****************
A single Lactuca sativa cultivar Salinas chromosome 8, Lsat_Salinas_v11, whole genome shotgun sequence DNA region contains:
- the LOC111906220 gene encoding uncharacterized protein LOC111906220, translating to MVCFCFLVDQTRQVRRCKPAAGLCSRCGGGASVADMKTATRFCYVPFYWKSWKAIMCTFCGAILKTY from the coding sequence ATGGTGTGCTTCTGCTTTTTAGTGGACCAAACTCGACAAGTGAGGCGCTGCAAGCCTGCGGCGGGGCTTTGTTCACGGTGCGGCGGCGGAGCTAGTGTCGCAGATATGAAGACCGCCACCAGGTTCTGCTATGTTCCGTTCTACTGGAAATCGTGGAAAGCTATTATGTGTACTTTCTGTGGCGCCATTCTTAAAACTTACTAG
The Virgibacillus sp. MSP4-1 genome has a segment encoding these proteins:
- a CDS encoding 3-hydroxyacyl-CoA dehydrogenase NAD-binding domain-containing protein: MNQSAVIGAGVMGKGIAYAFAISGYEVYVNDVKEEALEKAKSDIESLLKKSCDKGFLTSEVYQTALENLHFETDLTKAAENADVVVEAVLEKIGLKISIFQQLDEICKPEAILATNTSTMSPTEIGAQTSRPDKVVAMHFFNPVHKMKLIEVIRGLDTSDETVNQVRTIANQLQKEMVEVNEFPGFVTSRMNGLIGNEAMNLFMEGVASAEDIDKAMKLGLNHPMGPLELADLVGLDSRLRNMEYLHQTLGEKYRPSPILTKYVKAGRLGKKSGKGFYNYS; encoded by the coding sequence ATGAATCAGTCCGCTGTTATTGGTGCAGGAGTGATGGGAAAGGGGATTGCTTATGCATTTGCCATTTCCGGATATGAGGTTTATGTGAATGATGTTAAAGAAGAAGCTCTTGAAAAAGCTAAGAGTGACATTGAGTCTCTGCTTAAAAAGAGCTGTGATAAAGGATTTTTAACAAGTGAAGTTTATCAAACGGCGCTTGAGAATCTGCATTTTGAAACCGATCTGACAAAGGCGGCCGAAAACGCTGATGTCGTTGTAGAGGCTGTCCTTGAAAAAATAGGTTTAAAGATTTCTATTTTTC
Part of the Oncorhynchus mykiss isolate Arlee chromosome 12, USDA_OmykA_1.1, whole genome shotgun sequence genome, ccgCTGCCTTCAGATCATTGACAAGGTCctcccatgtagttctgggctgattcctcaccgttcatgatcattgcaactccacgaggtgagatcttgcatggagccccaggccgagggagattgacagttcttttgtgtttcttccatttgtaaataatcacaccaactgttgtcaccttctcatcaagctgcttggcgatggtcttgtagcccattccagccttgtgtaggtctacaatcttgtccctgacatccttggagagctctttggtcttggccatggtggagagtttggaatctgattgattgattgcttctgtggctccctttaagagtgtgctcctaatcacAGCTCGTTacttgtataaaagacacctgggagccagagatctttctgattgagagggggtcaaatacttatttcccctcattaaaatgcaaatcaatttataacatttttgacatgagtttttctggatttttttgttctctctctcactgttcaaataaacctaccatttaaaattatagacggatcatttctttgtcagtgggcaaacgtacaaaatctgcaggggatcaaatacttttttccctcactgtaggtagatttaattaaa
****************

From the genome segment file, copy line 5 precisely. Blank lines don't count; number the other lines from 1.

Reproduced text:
Part of the Oncorhynchus mykiss isolate Arlee chromosome 12, USDA_OmykA_1.1, whole genome shotgun sequence genome, ccgCTGCCTTCAGATCATTGACAAGGTCctcccatgtagttctgggctgattcctcaccgttcatgatcattgcaactccacgaggtgagatcttgcatggagccccaggccgagggagattgacagttcttttgtgtttcttccatttgtaaataatcacaccaactgttgtcaccttctcatcaagctgcttggcgatggtcttgtagcccattccagccttgtgtaggtctacaatcttgtccctgacatccttggagagctctttggtcttggccatggtggagagtttggaatctgattgattgattgcttctgtggctccctttaagagtgtgctcctaatcacAGCTCGTTacttgtataaaagacacctgggagccagagatctttctgattgagagggggtcaaatacttatttcccctcattaaaatgcaaatcaatttataacatttttgacatgagtttttctggatttttttgttctctctctcactgttcaaataaacctaccatttaaaattatagacggatcatttctttgtcagtgggcaaacgtacaaaatctgcaggggatcaaatacttttttccctcactgtaggtagatttaattaaa